Another Emerging Market Bond ETF Sees Assets Soar
There is no denying that investors have embraced emerging markets bond ETFs in a significant way this year. Soaring assets under management totals for these ETFs speak to their popularity with investors.
Another fund can be added to that list.
The Market Vectors Emerging Markets Local Currency Bond ETF (NYSE: EMLC) became the newest member of the $1 billion in AUM club, according to announcement made by Market Vectors late Monday. To be exact, EMLC had $1.14 billion in AUM as of the close of U.S. markets on Monday.
EMLC, which debuted in July 2010, is the second emerging markets bond ETF that tracks debt denominated in local currencies to cross the $1 billion in AUM threshold. The actively managed WisdomTree Emerging Markets Local Debt ETF (NYSE: ELD) was the first. EMLC is a passively managed product.
EMLC's ascent up the AUM totem pole, while impressive, is not all that surprising. Amid anemic interest rates on U.S. Treasuries and deteriorating credit quality in the developed world, many bond investors have been left with few options but to at least give consideration to emerging markets debt. That consideration has prompted stellar AUM growth for select ETFs.
In just over a week, the iShares Emerging Markets Local Currency Bond Fund (NYSE: LEMB), a rival to EMLC, saw its AUM total soar to over $363 million after hauling in $150 million in fresh investments. EMLC asset growth in 2012 has been impressive in its own right. As of May 7, the the ETF had $743 million in AUM.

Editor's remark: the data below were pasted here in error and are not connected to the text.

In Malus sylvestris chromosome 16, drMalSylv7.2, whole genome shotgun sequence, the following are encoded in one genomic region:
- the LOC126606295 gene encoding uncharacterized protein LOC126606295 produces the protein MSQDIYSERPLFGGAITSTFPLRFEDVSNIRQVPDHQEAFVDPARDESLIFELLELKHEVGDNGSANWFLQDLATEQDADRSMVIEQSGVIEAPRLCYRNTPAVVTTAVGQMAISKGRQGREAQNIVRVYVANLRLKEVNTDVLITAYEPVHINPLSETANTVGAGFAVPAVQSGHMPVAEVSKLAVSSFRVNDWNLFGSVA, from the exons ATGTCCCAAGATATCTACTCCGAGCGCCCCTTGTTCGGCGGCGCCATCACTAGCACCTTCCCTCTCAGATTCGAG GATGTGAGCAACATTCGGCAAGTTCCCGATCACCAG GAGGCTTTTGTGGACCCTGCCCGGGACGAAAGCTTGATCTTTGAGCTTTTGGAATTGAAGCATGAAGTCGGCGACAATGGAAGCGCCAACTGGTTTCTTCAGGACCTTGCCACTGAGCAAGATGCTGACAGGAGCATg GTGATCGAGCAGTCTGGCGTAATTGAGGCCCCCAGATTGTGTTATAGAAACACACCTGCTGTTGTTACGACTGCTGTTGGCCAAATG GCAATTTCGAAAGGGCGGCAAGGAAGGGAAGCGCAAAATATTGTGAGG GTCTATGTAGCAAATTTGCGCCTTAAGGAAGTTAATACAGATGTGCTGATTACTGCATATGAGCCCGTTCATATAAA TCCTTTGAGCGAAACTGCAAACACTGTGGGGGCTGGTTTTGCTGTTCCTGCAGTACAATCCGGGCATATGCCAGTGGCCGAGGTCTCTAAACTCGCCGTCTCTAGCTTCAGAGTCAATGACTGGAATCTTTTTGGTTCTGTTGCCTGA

Said another way, the ETF's AUM has jumped by over 47 percent in just seven months. EMLC's move to $1 billion in AUM status underscores another important point about ETFs: First mover advantage. The fund was the first to offer U.S. investors exposure to sovereign bonds denominated in local currencies.
Home to 212 issues with an average modified duration of 4.92 years, EMLC allocates 10 percent of its weight to each of the following nations: Brazil, Mexico, Poland and South Africa. Malaysia and Turkey appear next on EMLC's country roster. Nearly 61 percent of the fund's holdings are investment grade while almost 17 percent are non-investment grade. The remainder are not rated.
Earlier this year, Van Eck, the parent company of Market Vectors, announced a fee reduction on EMLC. The firm lowered the ETF's expense ratio to 0.47 percent annually from 0.49 percent. That move made EMLC less expensive than rival funds, including the iShares J.P. Morgan USD Emerging Markets Bond Fund (NYSE: EMB).
EMB, which focuses on dollar-denominated issues, is the largest emerging markets bond ETF by assets and features an expense ratio of 0.6 percent per year.
EMLC has another feather in its cap. On a year-to-date basis, the ETF is the best performer of the major local currency emerging markets sovereign bond ETFs. EMLC pays a monthly dividend and has a 30-day SEC yield of 4.88 percent. The fund is the first Market Vectors bond ETF to reach the $1 billion in AUM level.
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